“Perhaps you should play it,” Leara suggested, not for the first time. Nim gave a violent tug on her hair.
“You know I can’t,” Nim said. “It has to be you. Tradition dictates that, Leara. You can’t argue with your heritage. You should be proud. I would be, if it was me.”
“If it was you, nobody would ever say a cross word to each other,” Leara said. “You’d play it so well that people would simply put down their fists and embrace. You’re so much like mother was. I’m more of my father’s child.”
They didn’t share the same father, but that wasn’t uncommon in Merdoc. There was no marriage or holy unions or anything of the sort. When a man or a woman felt the urge to kindle a child, they simply sought someone who felt the same. It was the mother’s responsibility to raise her children. The men of the tribe hunted and provided for all.
“You just need more faith,” Nim said. “You are stubborn, like your father, but you would have been blessed to have more of our mother in you. She always knew what she was doing. Someday, you will too. I trust in that.”
Leara shook her head and pulled away from her sister’s hand. “I think you’ve brushed it enough.”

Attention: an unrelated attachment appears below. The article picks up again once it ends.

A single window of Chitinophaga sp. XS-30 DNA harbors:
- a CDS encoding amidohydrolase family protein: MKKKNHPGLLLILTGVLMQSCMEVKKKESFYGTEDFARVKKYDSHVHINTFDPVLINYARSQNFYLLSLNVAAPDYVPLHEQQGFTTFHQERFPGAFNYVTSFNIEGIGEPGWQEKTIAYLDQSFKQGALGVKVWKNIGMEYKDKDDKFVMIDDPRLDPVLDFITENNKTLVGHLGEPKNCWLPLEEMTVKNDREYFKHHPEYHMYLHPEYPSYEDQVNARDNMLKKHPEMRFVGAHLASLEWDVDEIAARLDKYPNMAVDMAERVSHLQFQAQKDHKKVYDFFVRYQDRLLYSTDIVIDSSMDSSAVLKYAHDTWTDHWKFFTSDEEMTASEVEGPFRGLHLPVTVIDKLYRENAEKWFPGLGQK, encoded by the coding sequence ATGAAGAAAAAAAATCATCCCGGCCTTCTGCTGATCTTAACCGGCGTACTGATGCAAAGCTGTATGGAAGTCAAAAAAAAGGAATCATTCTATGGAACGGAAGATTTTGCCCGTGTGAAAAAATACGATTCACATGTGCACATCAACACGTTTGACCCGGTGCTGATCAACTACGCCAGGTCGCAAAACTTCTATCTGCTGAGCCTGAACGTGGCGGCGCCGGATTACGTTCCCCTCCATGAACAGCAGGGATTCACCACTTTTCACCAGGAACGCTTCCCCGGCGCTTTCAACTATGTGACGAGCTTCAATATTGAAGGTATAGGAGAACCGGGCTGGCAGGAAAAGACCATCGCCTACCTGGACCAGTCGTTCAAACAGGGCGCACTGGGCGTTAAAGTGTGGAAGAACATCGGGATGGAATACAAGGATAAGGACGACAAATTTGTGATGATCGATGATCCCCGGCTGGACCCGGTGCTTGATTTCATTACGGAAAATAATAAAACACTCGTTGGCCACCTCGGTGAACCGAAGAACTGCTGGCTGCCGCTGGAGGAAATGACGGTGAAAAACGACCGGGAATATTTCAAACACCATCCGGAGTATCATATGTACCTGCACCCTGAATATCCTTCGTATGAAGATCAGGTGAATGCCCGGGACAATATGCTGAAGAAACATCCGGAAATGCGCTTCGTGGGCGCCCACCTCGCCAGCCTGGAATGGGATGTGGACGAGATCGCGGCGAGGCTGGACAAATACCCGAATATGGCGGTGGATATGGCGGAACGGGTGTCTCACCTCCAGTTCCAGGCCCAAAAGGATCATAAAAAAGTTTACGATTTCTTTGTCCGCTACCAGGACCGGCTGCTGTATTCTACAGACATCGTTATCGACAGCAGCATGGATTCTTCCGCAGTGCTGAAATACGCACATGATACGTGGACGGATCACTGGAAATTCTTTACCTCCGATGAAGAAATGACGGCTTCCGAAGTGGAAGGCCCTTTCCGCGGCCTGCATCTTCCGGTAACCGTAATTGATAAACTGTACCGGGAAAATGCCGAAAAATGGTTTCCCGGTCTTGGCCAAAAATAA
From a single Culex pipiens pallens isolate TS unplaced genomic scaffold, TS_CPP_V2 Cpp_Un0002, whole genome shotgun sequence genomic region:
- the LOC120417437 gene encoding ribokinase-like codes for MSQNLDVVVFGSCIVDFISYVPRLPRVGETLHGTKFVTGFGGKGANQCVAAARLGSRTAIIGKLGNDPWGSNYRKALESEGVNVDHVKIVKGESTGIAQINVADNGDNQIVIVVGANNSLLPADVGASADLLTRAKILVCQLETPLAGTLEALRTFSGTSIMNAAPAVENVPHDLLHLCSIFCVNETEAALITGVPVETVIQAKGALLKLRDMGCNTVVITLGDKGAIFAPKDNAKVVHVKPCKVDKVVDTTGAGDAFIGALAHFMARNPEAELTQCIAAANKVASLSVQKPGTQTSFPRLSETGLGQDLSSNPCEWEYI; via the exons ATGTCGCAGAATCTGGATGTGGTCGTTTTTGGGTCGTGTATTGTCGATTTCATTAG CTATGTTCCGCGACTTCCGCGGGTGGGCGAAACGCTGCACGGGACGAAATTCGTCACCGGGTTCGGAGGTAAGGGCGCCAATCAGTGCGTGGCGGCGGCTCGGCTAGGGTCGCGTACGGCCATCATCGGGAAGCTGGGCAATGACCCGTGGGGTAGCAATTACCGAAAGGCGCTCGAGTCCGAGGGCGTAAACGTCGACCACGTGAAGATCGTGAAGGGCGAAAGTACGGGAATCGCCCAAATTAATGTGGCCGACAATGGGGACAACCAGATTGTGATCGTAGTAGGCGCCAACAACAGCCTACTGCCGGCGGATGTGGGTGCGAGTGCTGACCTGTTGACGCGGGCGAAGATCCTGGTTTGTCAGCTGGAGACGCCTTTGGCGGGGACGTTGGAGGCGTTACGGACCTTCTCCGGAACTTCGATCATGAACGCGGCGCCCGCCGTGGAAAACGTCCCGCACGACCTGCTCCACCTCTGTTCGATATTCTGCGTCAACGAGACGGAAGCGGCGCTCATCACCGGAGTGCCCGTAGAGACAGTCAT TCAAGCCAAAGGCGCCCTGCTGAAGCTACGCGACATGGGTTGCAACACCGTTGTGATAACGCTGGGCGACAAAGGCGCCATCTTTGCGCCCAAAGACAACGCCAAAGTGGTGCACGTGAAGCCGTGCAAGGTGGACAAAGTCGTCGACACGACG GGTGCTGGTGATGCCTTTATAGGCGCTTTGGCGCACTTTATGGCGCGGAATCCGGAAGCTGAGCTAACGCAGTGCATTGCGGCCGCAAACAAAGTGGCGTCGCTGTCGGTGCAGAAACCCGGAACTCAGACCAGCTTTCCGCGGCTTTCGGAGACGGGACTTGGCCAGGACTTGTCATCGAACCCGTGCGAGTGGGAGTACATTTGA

Nim sniffed and shrugged a shoulder. Then she stood, walked past her sister, and put the brush down beside the box. With an almost devoted look, she ran a loving hand over the soft wood. Afterward, she looked back to Leara. “Why don’t you try playing now? See if you can calm my nerves.”
“Why are you stressed?” Leara asked.
“There’s a man I want to see,” Nim admitted. “He keeps avoiding me. It rankles me, Leara. Just try, please. If you can calm me, you can calm the rest of them.”
Leara sighed and stood as well. Like her sister, she went to the box. But she didn’t just stroke it, she picked up the flute. The instrument brought feelings of adoration. These weren’t something she could place, but the found herself stroking the flute anyway. After a moment, she lifted it to play. But the only song she knew was one of wolves and pups and without words to accompany it, it seemed flat to her. This was frustrating, yet she could do nothing of it. After all, who would add their voice to the flute?\